This topic is an oldie, but always a goodie. “Why aren’t video games as respected as other entertainment mediums?” And today’s soapboxer is Xbox’s head of European marketing David Gosen. During a keynote speech published over at MCVUK, Gosen laments his industry’s inability to break through the “acceptance barrier” and splash around the watering hole with the film and music industries like slaphappy schoolchildren on summer holiday.
Whoa, whoa whoa. Let’s not get too full of ourselves here. Seeking acceptance as an art form and respectable mode of expression is one thing; hoping to be seen as healer of the world’s wounds is quite another. Gosen goes on to reference how video games (specifically his playing Guitar Hero with his daughter) have the capacity to “bring families and generations together.” This is certainly worthy of praise, but is that really the kind of “respectability” that video games should strive for?
Maybe in part, but if it wants to take that “quantum leap,” it’s going to have to be a hell of a lot more sophisticated than that. I doubt people would think so highly of the film industry if 98 percent of movies released were straight-to- video Disney movies, even if that remaining two percent consisted of thought provoking, brilliantly crafted, philosophically challenging, artistically sophisticated works of utter genius.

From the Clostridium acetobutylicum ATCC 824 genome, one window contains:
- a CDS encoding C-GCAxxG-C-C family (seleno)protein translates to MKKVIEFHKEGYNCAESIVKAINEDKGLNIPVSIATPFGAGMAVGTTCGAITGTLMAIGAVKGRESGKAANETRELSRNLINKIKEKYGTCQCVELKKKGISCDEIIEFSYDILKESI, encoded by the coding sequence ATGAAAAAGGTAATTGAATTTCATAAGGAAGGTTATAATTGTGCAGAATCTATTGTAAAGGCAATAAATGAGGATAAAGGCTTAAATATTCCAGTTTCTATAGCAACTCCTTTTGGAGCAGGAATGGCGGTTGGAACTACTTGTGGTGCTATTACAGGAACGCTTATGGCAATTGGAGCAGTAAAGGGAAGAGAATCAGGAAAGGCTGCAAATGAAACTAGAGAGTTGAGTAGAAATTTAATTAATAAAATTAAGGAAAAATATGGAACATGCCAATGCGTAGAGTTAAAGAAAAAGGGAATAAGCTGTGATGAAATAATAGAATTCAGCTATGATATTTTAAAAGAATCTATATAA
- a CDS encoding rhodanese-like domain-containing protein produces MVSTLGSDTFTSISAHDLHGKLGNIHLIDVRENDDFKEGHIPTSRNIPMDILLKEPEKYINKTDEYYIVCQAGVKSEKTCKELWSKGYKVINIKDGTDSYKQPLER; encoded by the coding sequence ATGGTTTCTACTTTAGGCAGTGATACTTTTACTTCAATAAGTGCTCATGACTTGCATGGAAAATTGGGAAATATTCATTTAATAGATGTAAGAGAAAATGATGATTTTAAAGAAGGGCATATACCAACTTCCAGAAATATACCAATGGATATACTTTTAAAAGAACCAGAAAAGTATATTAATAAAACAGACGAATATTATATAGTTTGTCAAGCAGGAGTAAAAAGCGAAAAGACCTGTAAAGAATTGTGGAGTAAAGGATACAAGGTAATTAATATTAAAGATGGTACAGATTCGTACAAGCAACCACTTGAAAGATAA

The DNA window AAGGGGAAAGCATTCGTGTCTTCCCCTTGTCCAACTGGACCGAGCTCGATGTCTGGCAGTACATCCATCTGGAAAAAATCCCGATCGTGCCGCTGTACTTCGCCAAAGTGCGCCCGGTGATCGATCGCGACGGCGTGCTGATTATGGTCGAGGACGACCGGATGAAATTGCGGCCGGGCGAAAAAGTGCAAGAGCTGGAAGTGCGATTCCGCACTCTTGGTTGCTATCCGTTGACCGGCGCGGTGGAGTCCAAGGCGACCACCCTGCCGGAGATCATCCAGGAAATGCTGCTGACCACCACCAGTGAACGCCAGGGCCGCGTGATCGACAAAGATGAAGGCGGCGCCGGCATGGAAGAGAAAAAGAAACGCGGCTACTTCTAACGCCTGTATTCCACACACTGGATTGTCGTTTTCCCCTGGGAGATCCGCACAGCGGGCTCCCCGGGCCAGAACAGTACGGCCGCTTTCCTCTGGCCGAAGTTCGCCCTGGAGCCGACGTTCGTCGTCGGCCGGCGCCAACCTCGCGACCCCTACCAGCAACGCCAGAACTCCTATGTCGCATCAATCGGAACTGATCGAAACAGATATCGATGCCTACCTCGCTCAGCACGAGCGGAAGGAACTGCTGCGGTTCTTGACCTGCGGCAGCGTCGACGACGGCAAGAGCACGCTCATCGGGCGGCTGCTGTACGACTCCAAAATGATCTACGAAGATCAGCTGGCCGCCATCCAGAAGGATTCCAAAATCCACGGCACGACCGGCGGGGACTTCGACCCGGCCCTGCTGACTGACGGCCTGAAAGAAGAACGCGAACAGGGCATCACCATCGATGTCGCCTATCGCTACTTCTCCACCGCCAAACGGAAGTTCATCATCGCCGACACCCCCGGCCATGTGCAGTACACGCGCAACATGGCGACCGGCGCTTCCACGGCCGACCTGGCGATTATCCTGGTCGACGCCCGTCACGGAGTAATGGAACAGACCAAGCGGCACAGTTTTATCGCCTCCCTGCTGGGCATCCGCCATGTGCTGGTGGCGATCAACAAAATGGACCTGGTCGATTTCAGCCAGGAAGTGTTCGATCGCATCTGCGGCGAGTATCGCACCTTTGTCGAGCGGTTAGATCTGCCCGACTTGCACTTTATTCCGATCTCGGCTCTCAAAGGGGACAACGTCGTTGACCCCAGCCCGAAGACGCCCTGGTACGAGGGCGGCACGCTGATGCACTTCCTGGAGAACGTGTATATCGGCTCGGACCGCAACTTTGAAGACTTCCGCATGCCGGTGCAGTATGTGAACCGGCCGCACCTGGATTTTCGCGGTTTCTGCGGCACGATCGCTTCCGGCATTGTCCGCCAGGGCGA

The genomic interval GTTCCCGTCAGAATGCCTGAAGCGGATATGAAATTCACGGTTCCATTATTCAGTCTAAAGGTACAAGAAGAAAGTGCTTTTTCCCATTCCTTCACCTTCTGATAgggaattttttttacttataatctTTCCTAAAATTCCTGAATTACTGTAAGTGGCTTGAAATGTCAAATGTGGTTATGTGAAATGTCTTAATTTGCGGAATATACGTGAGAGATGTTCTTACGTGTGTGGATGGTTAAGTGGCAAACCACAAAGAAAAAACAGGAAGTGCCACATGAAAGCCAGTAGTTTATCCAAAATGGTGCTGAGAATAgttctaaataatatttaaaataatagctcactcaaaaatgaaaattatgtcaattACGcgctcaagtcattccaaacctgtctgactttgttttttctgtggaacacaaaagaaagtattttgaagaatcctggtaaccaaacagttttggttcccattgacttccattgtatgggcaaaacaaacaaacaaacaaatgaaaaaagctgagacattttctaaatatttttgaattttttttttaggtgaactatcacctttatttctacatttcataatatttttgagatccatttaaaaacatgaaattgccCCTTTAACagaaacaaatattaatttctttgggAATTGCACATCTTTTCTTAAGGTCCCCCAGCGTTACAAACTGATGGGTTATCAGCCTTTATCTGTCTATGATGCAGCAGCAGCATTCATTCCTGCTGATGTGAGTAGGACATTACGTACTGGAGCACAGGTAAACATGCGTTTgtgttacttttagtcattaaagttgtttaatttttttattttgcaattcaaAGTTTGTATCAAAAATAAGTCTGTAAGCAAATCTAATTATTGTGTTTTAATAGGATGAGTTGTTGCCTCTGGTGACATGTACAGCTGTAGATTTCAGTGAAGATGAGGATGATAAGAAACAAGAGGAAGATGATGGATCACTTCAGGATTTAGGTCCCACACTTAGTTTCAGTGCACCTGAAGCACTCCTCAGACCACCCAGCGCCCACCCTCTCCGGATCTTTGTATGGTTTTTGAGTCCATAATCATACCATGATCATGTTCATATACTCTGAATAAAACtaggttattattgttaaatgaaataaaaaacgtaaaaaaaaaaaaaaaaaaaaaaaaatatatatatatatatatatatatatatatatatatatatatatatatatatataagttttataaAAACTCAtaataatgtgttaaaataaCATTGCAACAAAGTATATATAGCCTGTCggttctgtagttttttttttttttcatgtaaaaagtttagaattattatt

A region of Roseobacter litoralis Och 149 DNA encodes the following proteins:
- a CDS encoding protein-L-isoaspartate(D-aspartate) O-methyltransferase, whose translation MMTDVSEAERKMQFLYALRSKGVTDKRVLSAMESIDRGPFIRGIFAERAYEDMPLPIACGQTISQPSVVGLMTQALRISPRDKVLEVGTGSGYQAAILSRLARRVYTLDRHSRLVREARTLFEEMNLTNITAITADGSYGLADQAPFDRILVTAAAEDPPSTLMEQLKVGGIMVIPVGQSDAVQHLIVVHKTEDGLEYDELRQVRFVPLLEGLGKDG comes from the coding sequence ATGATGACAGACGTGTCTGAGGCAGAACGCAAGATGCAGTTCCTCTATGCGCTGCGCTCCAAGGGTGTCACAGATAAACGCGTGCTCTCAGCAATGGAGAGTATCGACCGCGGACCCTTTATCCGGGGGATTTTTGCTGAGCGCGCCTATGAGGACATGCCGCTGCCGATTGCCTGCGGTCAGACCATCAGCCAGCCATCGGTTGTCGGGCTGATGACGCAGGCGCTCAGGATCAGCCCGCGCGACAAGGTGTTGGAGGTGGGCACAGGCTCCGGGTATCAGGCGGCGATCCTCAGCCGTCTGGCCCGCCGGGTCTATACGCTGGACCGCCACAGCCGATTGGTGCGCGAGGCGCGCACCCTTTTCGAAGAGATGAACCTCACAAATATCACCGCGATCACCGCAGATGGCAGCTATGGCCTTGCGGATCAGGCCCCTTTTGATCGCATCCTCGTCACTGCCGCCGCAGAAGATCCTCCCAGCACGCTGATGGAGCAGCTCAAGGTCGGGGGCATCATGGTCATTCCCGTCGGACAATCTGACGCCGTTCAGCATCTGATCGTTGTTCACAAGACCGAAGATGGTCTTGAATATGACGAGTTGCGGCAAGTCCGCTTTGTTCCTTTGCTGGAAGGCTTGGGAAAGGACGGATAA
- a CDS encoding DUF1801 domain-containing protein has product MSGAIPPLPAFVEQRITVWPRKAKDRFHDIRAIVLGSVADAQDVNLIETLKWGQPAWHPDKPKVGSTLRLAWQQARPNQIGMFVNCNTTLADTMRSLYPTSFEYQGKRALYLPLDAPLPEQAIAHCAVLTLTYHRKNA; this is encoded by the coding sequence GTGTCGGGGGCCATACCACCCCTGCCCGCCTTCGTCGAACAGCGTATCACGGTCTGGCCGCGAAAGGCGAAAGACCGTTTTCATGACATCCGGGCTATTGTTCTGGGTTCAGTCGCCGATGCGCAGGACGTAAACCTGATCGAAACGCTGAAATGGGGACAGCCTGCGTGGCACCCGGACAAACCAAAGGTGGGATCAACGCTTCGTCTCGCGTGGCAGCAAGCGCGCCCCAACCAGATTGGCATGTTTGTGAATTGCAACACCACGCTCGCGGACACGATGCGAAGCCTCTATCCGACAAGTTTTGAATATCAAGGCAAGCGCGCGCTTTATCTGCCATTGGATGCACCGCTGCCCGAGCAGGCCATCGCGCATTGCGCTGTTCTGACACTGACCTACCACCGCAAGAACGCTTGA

Now, given how far the video game industry has come over the past 30-plus years, it is a bit disappointing that there still appears to be a stigma attached to it that keeps it from reaching the level of respectability enjoyed by other entertainment fields. Then again, film, TV and the music industry all faced the same type of resistance (and were all demonized as having the potential to bring down civilized society at one point or another). But eventually, these mediums matured, as did their fans and critics, and they were able to develop into, and be seen as, respected forms of entertainment and expression. It’s really just a matter of time.
Still, it wouldn’t hurt if there were a few more games that push the medium forward, both artistically and intellectually (Bioshock, Metal Gear Solid 4, Braid, Half-Life, Psychonauts, etc.), as opposed to being overcrowded with novelty games for the Wii and uninspired rehashes of dull formulas that seek to be nothing more than ways for kids to kill a few hours before having to get back to their homework. Respect will come, but only if the industry continues to ask more of itself as well as its audience.
What more does the video game industry have to do to break the "acceptance barrier"?